Larkin Hoffman is providing a four-part series on how the Patient Protection and Affordable Care Act (“PPACA”) intends to make changes in the workforce of health care professionals. See July 2010, August 2010 and September 2010 articles for the first articles in the series. This article looks at the efforts of the PPACA to increase the supply and training of geriatric and long-term care, public health, allied health, and mental and behavioral health workforces.

Geriatric and Long-Term Care Workforce

With a large aging population, there is concern about whether there is a sufficient health care workforce to care for the aging population. The PPACA addresses this concern by instituting programs to train the direct care workforce, provide training in geriatrics for the health care workforce, and provide incentives for health care workers to enter the field of geriatrics.

Ten million dollars will be available during 2011 through 2013 for a grant program to provide training to direct care workers employed in specific long-term care settings. The grant is to be used by eligible institutions to offset the costs of tuition and fees of direct care workers enrolled in their academic programs. The direct care workers receiving assistance are required to work in the field of geriatrics, disability services, long term services and support, or chronic care management for a minimum of two years.

Geriatric education centers who offer short term courses in geriatrics, chronic care management, and long-term care to medical school faculty and other health professions schools, will qualify for grant funds. The courses, also called fellowship programs, will provide supplemental training to those who lack formal training in geriatrics. Fellowship participants will be required to provide at least 18 hours of voluntary instructional support through a geriatric education center.

Public Health Workforce

In an effort to bolster the public health care workforce, the PPACA continues Public Health Services Act programs and creates new programs including grants to schools, state and local health agencies, and others for public health training.

Increasing Supply

The Public Health Workforce Loan Repayment Program is established for public health or health professionals who agree to work in a federal, state, local, or tribal health agency for at least three years. The repayment amount is capped at $35,000 per individual.

Additionally, grants will be available for educational entities to award scholarships for training of mid-career professionals in public health.

The PPACA reaffirms the U.S. Public Health Service Commissioned Corps which includes physicians, nurses, pharmacists, engineers, and other public health professionals who serve in federal agencies to support public health activities. The PPACA eliminates the U.S. Department of Health and Human Services’ cap on the number of officers in the USPHS Regular Corps and establishes a Ready Reserve Corp that can be involuntarily called to active duty to support the health care workforce.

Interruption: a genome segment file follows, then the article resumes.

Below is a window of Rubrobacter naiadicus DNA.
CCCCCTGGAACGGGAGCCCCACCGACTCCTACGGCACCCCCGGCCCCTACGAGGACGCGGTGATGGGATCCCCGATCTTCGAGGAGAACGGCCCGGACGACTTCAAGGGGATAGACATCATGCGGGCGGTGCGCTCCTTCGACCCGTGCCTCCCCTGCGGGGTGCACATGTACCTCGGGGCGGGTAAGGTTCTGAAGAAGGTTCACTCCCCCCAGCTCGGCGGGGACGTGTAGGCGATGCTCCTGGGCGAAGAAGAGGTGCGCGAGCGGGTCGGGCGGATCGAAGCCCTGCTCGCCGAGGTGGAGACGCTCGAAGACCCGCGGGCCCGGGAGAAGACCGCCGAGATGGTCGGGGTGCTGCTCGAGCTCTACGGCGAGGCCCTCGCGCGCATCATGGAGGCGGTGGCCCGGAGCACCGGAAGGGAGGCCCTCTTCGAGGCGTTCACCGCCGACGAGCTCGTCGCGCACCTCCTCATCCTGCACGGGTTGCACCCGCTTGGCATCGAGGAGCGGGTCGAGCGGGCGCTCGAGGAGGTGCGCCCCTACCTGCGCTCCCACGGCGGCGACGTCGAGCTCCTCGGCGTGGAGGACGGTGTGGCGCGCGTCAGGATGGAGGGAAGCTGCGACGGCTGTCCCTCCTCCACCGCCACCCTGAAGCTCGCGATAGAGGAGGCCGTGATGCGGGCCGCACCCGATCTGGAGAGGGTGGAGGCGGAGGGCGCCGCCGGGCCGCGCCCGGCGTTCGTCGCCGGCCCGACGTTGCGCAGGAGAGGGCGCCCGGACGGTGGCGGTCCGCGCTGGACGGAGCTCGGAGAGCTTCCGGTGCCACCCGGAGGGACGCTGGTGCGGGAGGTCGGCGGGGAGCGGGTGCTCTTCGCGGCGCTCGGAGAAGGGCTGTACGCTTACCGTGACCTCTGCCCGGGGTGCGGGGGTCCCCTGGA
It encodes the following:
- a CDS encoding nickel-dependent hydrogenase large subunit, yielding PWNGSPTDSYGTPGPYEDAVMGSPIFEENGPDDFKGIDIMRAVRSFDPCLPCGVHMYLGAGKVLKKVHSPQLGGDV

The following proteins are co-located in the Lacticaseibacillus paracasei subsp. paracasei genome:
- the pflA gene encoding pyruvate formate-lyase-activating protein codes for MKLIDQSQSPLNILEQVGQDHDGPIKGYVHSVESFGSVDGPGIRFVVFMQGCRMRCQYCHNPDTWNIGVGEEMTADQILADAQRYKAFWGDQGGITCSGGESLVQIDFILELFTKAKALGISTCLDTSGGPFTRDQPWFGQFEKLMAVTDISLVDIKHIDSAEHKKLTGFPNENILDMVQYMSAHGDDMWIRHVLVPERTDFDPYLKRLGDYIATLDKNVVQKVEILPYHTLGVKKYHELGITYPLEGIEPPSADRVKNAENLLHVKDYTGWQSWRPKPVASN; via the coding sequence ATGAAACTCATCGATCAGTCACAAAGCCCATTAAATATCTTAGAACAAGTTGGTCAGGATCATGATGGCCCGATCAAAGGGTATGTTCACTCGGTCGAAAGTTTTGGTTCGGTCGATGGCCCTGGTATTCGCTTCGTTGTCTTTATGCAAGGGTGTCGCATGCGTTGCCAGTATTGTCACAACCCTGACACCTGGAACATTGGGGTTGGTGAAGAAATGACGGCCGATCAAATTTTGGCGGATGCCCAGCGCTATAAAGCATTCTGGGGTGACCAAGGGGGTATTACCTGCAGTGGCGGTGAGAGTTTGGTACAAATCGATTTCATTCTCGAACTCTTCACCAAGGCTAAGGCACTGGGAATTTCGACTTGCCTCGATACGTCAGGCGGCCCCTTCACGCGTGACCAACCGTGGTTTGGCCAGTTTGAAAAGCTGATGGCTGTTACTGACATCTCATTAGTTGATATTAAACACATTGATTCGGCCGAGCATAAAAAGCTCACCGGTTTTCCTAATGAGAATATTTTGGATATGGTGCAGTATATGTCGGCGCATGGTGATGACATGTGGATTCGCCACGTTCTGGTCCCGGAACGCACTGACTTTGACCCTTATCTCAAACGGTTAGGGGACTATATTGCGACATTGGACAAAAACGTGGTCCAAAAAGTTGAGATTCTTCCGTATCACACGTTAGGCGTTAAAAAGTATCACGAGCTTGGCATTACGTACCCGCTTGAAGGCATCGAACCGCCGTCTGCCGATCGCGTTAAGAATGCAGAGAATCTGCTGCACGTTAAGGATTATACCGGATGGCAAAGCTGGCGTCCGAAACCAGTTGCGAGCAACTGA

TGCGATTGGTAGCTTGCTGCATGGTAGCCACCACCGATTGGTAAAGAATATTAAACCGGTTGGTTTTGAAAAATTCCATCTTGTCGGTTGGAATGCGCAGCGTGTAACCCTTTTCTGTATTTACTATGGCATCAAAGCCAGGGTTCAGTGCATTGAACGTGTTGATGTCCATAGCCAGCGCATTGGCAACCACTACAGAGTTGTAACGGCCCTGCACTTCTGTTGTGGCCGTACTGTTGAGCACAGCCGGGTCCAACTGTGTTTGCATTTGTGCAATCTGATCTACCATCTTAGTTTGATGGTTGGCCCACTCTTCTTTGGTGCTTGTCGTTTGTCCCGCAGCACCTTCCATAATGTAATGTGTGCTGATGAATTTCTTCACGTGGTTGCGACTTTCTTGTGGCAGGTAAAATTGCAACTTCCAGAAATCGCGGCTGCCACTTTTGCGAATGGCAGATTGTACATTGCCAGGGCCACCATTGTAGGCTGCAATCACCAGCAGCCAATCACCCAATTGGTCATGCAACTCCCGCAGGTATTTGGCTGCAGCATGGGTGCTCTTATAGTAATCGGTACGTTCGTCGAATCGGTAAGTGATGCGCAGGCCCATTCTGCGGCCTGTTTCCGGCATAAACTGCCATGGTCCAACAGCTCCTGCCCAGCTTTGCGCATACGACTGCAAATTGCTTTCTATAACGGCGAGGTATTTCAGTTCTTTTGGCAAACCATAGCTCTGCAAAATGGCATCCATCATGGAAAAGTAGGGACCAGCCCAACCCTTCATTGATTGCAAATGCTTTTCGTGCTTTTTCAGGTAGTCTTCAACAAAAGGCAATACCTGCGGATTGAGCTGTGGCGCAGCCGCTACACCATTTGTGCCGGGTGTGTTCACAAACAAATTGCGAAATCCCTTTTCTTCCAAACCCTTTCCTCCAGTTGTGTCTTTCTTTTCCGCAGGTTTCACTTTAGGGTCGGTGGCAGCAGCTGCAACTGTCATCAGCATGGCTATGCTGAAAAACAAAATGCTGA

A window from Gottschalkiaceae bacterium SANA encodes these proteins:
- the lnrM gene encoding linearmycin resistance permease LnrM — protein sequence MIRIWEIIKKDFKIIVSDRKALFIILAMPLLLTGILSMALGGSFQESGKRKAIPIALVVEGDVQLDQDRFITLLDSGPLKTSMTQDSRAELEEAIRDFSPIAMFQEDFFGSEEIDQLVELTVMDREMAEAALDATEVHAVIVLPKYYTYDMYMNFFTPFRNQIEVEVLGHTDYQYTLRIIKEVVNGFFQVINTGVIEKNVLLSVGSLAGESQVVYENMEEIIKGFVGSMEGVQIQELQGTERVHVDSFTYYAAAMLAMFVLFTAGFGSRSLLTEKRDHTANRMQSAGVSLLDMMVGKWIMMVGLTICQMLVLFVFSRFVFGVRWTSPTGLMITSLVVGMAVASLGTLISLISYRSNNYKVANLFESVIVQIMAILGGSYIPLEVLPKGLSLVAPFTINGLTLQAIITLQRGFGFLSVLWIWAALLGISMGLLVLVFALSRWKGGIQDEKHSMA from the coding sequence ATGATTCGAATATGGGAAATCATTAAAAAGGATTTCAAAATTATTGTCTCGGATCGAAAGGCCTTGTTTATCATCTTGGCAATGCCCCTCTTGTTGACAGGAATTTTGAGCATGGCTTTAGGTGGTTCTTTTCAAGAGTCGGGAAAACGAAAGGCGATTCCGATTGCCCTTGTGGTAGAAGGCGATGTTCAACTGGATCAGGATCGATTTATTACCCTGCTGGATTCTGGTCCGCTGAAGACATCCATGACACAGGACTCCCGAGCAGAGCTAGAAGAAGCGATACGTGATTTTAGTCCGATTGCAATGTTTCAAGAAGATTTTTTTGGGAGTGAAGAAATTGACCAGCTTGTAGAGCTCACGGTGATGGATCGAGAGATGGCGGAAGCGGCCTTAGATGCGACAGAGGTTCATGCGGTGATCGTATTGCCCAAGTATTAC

Training and Education

One of the biggest changes PPACA brings to the public health care workforce is the United States Public Health Sciences Track. The Track will provide advanced degrees to physicians and other medical and public health professionals. Students who participate will receive funding for tuition and a stipend for up to four years. In return, they will be required to serve in the United States Public Health Service Commissioned Corps for two years for every year of school covered. The Track will award degrees that emphasize team-based service, public health, epidemiology, and emergency preparedness and response.

Allied Health Workforce

Allied health professionals are a group of health care providers in short supply, such as audiologists, nutritionalists, dieticians, and occupational, physical or rehabilitation therapists. To increase the supply, the PPACA provides loans and grants to allied health professionals. The PPACA expands the federal student loan forgiveness program by establishing an Allied Health Loan Forgiveness Program. To be a part of the program, the allied health professional must be employed full-time as an allied health professional in a federal, state, local, tribal public health agencies, or underserved areas.

Grants will also be available to accredited educational institutions that can award scholarships for degree or professional training programs to enable mid-career professionals in the allied health workforce to receive additional training.

Mental and Behavioral Health Workforce

President Bush’s New Freedom Commission on Mental health found that there is a shortage of behavioral health care providers, especially in rural areas. In response, the PPACA authorizes education and training grants to higher educational institutions to support the recruitment and education of students in social work programs, psychology training, and internships and placement programs relating to child and adolescent mental health. Additionally, grants will be given to state licensed mental health organizations to train paraprofessional child and adolescent mental health workers. At least four of the grants must be given to historically black colleges or universities or other minority-serving institutions.